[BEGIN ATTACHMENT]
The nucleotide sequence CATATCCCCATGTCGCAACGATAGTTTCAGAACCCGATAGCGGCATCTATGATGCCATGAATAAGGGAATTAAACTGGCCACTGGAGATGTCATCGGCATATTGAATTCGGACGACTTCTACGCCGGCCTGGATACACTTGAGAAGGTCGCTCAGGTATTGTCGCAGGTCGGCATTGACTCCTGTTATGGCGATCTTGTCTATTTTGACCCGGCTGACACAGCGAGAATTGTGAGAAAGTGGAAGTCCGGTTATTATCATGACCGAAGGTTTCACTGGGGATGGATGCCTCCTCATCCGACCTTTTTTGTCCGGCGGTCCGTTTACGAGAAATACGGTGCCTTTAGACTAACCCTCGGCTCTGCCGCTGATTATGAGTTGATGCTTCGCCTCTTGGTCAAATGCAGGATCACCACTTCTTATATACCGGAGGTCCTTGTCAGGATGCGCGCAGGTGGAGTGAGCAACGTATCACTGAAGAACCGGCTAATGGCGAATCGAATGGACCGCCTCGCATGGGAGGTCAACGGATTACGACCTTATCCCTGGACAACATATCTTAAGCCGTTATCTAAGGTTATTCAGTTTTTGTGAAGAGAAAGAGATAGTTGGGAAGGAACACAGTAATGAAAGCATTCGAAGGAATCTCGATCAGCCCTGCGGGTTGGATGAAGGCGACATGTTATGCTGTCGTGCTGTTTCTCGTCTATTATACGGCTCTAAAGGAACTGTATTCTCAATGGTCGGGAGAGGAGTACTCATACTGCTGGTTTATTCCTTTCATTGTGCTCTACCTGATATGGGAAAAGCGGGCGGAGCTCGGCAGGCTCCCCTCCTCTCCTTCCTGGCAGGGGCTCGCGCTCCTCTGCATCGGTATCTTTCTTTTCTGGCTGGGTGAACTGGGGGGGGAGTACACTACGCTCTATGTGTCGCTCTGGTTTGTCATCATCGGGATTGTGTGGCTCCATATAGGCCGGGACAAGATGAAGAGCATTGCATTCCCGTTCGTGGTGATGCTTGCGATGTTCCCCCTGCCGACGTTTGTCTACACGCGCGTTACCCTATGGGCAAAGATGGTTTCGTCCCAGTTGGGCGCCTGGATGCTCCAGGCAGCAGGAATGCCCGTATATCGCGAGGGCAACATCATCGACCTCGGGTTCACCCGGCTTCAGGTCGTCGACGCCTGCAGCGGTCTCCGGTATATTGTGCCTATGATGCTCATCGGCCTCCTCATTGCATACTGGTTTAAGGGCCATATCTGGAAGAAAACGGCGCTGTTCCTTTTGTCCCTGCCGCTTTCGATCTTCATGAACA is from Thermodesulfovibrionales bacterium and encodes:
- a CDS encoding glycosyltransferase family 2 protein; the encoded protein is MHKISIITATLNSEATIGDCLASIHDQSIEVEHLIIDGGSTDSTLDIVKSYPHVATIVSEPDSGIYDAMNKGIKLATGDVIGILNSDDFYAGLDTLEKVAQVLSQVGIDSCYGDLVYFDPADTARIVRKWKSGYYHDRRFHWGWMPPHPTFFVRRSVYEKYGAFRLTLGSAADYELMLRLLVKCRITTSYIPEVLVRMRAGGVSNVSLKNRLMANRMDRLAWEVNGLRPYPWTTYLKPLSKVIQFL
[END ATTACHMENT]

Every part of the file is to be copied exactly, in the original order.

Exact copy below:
The nucleotide sequence CATATCCCCATGTCGCAACGATAGTTTCAGAACCCGATAGCGGCATCTATGATGCCATGAATAAGGGAATTAAACTGGCCACTGGAGATGTCATCGGCATATTGAATTCGGACGACTTCTACGCCGGCCTGGATACACTTGAGAAGGTCGCTCAGGTATTGTCGCAGGTCGGCATTGACTCCTGTTATGGCGATCTTGTCTATTTTGACCCGGCTGACACAGCGAGAATTGTGAGAAAGTGGAAGTCCGGTTATTATCATGACCGAAGGTTTCACTGGGGATGGATGCCTCCTCATCCGACCTTTTTTGTCCGGCGGTCCGTTTACGAGAAATACGGTGCCTTTAGACTAACCCTCGGCTCTGCCGCTGATTATGAGTTGATGCTTCGCCTCTTGGTCAAATGCAGGATCACCACTTCTTATATACCGGAGGTCCTTGTCAGGATGCGCGCAGGTGGAGTGAGCAACGTATCACTGAAGAACCGGCTAATGGCGAATCGAATGGACCGCCTCGCATGGGAGGTCAACGGATTACGACCTTATCCCTGGACAACATATCTTAAGCCGTTATCTAAGGTTATTCAGTTTTTGTGAAGAGAAAGAGATAGTTGGGAAGGAACACAGTAATGAAAGCATTCGAAGGAATCTCGATCAGCCCTGCGGGTTGGATGAAGGCGACATGTTATGCTGTCGTGCTGTTTCTCGTCTATTATACGGCTCTAAAGGAACTGTATTCTCAATGGTCGGGAGAGGAGTACTCATACTGCTGGTTTATTCCTTTCATTGTGCTCTACCTGATATGGGAAAAGCGGGCGGAGCTCGGCAGGCTCCCCTCCTCTCCTTCCTGGCAGGGGCTCGCGCTCCTCTGCATCGGTATCTTTCTTTTCTGGCTGGGTGAACTGGGGGGGGAGTACACTACGCTCTATGTGTCGCTCTGGTTTGTCATCATCGGGATTGTGTGGCTCCATATAGGCCGGGACAAGATGAAGAGCATTGCATTCCCGTTCGTGGTGATGCTTGCGATGTTCCCCCTGCCGACGTTTGTCTACACGCGCGTTACCCTATGGGCAAAGATGGTTTCGTCCCAGTTGGGCGCCTGGATGCTCCAGGCAGCAGGAATGCCCGTATATCGCGAGGGCAACATCATCGACCTCGGGTTCACCCGGCTTCAGGTCGTCGACGCCTGCAGCGGTCTCCGGTATATTGTGCCTATGATGCTCATCGGCCTCCTCATTGCATACTGGTTTAAGGGCCATATCTGGAAGAAAACGGCGCTGTTCCTTTTGTCCCTGCCGCTTTCGATCTTCATGAACA is from Thermodesulfovibrionales bacterium and encodes:
- a CDS encoding glycosyltransferase family 2 protein; the encoded protein is MHKISIITATLNSEATIGDCLASIHDQSIEVEHLIIDGGSTDSTLDIVKSYPHVATIVSEPDSGIYDAMNKGIKLATGDVIGILNSDDFYAGLDTLEKVAQVLSQVGIDSCYGDLVYFDPADTARIVRKWKSGYYHDRRFHWGWMPPHPTFFVRRSVYEKYGAFRLTLGSAADYELMLRLLVKCRITTSYIPEVLVRMRAGGVSNVSLKNRLMANRMDRLAWEVNGLRPYPWTTYLKPLSKVIQFL